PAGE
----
Wednesday, July 1, 2009
Ralph Sheheen And Double-File Restarts Save Loudon
The biggest story of Sunday was supposed to be the threat of rain. As it turned out, rain was the last thing on the minds of the TV crew at the start of the telecast.
Play-by-play announcer Bill Weber had been involved in an incident at his hotel late Friday night and had been sent home. TNT did a great job of hiding that issue until Sunday morning, when (click here) this brief statement was released.
Weber's absence caused some changes in the on-air line-up. Pit road reporter Ralph Sheheen is a TV veteran and he was asked to move into the play-by-play position for this event. Unofficially, the Weber suspension is for one race. We will pass along Weber's status for the upcoming Dayonta event when TNT makes it official.
TNT's own Marc Fein expanded his duties from hosting the one hour pre-race show to handling everything right up to the green flag. He hosted NASCAR on TNT Live with Kyle Petty and Larry McReynolds and then handled the Countdown to Green show with Wally Dallenbach.
Fein has come a very long way from his first season of NASCAR coverage. On this Sunday, Fein bridged the gap left by Weber and handled the entire pre-race like a pro. While TNT never even mentioned Weber, the professional approach to the pre-race telecast set the tone for the race coverage.
Several weeks ago, Sheheen was the guest host on This Week in NASCAR on SPEED. After a couple of minutes, his presence was not an issue. Like a good basketball referee, Sheheen lets others have their time in the spotlight and just works to keep order.
On this day, it was apparent that Petty and Dallenbach were going to experience a very different on-air dynamic than Weber brings to the table. Sheheen was consistent from the start with his calling of the action and ability to let both analysts speak their mind. It was certainly a breath of fresh air.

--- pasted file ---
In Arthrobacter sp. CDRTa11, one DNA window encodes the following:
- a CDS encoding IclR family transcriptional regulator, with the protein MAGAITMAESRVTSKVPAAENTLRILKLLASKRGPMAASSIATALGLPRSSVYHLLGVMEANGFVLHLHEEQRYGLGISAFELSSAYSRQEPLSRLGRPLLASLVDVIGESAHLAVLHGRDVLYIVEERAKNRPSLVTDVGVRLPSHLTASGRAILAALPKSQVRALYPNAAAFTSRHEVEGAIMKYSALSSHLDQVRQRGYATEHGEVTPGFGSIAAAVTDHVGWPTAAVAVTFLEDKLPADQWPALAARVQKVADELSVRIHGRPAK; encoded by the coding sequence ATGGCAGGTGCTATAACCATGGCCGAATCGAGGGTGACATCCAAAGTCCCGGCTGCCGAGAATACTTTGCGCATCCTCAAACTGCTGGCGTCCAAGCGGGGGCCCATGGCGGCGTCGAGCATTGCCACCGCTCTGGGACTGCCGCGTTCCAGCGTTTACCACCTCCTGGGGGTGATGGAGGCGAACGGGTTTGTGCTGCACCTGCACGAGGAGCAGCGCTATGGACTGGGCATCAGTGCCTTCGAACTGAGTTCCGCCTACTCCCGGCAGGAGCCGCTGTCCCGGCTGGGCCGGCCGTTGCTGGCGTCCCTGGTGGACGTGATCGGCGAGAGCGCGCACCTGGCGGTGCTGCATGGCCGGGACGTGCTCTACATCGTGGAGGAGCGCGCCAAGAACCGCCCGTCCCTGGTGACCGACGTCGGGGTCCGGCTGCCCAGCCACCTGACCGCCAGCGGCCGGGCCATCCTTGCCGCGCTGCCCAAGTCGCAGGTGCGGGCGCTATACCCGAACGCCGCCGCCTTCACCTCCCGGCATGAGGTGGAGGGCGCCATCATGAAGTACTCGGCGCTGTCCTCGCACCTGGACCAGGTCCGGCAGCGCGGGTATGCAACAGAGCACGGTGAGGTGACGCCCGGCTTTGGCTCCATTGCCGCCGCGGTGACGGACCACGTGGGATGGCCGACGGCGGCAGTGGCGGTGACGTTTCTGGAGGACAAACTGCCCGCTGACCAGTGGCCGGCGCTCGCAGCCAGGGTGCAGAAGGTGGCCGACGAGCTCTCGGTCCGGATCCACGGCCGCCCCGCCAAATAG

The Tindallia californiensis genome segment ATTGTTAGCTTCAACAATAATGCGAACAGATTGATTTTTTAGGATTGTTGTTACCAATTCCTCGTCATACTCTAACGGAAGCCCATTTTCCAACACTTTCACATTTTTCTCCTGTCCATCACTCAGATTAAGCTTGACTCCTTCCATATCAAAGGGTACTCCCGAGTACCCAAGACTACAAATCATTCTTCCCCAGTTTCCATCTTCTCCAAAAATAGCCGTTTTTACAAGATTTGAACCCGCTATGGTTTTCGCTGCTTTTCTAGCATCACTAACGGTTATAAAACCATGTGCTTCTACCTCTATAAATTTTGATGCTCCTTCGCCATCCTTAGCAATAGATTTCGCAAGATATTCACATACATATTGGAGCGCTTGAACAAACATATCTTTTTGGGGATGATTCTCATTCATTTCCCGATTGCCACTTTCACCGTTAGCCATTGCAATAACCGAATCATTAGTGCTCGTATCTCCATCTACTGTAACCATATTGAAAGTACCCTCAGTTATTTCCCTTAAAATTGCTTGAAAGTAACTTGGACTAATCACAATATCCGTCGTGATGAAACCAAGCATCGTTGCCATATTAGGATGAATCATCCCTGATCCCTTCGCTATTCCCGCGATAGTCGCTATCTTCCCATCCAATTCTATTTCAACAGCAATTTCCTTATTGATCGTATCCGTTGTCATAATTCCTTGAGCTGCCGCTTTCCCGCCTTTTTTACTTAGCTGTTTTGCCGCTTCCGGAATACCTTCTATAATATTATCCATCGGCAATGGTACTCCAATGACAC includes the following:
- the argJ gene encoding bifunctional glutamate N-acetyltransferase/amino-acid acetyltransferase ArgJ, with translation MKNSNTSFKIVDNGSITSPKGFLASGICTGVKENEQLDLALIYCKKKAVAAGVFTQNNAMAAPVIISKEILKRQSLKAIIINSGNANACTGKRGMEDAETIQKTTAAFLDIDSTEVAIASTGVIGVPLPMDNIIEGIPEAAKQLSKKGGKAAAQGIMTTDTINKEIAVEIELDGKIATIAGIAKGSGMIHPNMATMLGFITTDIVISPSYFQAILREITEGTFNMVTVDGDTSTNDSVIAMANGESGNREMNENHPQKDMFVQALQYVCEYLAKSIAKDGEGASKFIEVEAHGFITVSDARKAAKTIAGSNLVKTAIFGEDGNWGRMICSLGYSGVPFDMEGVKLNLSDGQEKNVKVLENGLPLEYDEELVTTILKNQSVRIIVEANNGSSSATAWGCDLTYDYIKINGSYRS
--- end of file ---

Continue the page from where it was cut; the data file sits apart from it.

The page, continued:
Petty and Dallenbach continue to present a very different kind of commentary. Two very distinctive personalities have managed to blend into an enjoyable TV presence. One key to their success is the continual information provided to the booth by Larry McReynolds from the infield.
TNT allows all the members of the TV team to speak freely. This allows the pit reporters to interact with McReynolds in the infield as well as the trio in the announce booth. This race had the potential early to be another slip and slide COT event. Then, the restarts and the commercials began.
After some early boredom, a pattern emerged that should be validated when the TV commercial totals are posted over at cawsandjaws.com on Monday. TNT was just forcing commercial breaks into this telecast early on. The situation was similar to last year's race, where we questioned if this had something to do with the upcoming Wide Open coverage from Daytona.
TNT's remaining pit reporters hustled to get the stories and things worked out well on pit road. The triple-splits on the pit stops really served to show fans the various strategies and ESPN should have taken notice. With so much passing on pit road under caution, this coverage was critical.
Petty is not afraid to speak his mind and he did so once again from start to finish. He has worked very hard to invite NASCAR fans to have fun during this six race stretch. In addition to riding his motorcycle to this event, Petty continually communicated with the fans directly via Twitter as did Marc Fein during the race.
NASCAR's new restart rules injected just the right touch of excitement into this race and created stories for the TV team that lasted long after each new restart. This new dynamic lent itself to fans getting more interested in who was where because now it actually mattered.
Rain continued to be a threat, but TNT followed the lead of other NASCAR TV partners and did not update the weather radar once the race was underway. In NASCAR's TV world, viewers only know the rain is falling when the caution flag comes out.
In the end, the Logano victory will keep fans talking until Daytona and give the sport a week of solid news coverage. TNT debuts the Wide Open commercial-free coverage on Saturday night once again this season. With RaceBuddy and continuous coverage on TV, the next Sprint Cup race may prove to be an elusive look into how NASCAR TV should be, but will apparently never be in the near future.
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